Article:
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Lessons Learned in 2020 – Thoughts & Insights from the View of a Service Business

Business owner hanging open sign at her restaurant / café, open again after lock down due to outbreak of coronavirus covid-19

By Joe Johnson – Director of Manufacturer Relations

2020 has been amazing! Not much more needs to be said… other than we seem to be getting through it together.

It reminds me of when I initially joined the foodservice industry in 2006. After joining 3Wire as Operations Director, the mortgage bubble burst and we witnessed a severe economic downturn in 2007. If memory serves that challenging time lasted through 2009.

During that 2007-2009 period, like most, I went through a challenging time to just maintain and manage the business. As the days and weeks passed it became clear that my desire to execute on my plans had to be set aside. Instead, I had to become responsive, reactive, and nimble to successfully weather the storm.

Initially in 2007, I saw commercial kitchen service call volume fall off precipitously and foodservice parts sales plummeted. As time progressed into 2008 service call volume started to increase (non-warranty calls increased while warranty calls decreased) and parts sales was on the uptick. As I saw 2007 close and 2008 begin, I realized that it was necessary to do three things, 1. Change my mindset from previous norms, 2. Look for new baselines and trends in my business and the foodservice industry, 3. Understand what I had learned and apply that to find new and improved ways to perform.

In 2019 I joined General Parts Group as Director of Manufacturer Relations. The future was certain and wrought with opportunity. Come to find out I was half right… not so certain; but, full of opportunity.

In 2020, aside from improving revenue, margin and profit, I had planned on focusing on optimizing inventory, shepherding our dedicated foodservice technician program to drive high first-time-fix (FTF) levels and strengthen relationships with business partners. Instead, a pandemic occurred and there was yet another severe economic downturn.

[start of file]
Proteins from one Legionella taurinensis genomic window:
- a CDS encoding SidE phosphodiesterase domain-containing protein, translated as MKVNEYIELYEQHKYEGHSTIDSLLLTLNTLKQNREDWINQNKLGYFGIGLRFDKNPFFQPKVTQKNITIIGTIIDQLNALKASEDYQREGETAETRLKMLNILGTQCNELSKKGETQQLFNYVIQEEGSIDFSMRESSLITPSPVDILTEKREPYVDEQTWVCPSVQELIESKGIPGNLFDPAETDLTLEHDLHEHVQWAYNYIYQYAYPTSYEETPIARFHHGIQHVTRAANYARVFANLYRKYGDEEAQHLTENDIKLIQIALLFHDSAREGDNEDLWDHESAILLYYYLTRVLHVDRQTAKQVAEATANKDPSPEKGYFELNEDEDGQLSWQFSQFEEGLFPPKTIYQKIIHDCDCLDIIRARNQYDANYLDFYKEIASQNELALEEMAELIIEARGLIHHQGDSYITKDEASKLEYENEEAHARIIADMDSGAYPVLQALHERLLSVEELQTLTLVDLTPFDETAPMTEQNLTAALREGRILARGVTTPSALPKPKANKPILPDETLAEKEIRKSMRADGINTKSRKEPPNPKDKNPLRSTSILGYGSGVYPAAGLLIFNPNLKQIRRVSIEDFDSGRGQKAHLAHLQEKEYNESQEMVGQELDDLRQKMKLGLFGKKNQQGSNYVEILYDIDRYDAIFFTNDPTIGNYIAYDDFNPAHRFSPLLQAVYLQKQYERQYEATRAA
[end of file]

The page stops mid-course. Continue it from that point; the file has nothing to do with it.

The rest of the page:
Sound familiar?

Like 2007, I initially saw call volume fall off and parts sales deteriorate. As I have made my way to late 2020, I have seen some increase and stability in service call volume. I have also seen parts sales start to recover. Unlike the mortgage bubble burst recovery in 2009, it is unclear when the economy will fully rebound this time.

While those 2020 focus points of inventory, FTF program, and relationship building were part of my plan it became clear that it would be imperative to maintain that focus. Consistently, the lessons of the past to be responsive, reactive, and nimble came back in play. Thankfully, we were able to optimize inventory. We used our FTF dedicated tech program to engage our service leadership to stayed focus on delivering a high-quality service product… what we at General Parts call Service Excellence. Working closely with our partners was more important than it had ever been. One of the great things about the foodservice industry is the comradery and the willingness to share. Communication has been fantastic amongst our manufacturing partners, vendors, and other service providers. That said, I believe the true achievements in 2020 were to survive this ordeal, to learn from it, all while feeling a true sense of humility.

2021 looks to be the year where, like 2008, I will need to, yet again, change my mindset and look for new trends. Most importantly, identifying key improvement areas will need to remain a large focus.

Based on all I have read, heard, and experienced it seems likely that 2022 may be like 2009 in terms of rebound and recovery. Some things that I will seriously consider through 2021 and planning for 2022 are:

    1. 1. Keep sight of 2020 objectives and consider weaving them into the plan.


    1. 2. Create a disaster recovery plan.


    3. Formulate ways to address those key performance areas with large opportunities for improvement that were identified in 2021.

Aside from the bubble burst or the pandemic, it seems like the basics of creating success are to build a plan then execute that plan. George S. Patton said, “A good plan violently executed now is better than a perfect plan executed at some indefinite time in the future.” In my own words, use all available information to create your plan then spend all your energy executing that plan. One last quote that means a great deal to me… William Shakespeare wrote, “the resolve is all.”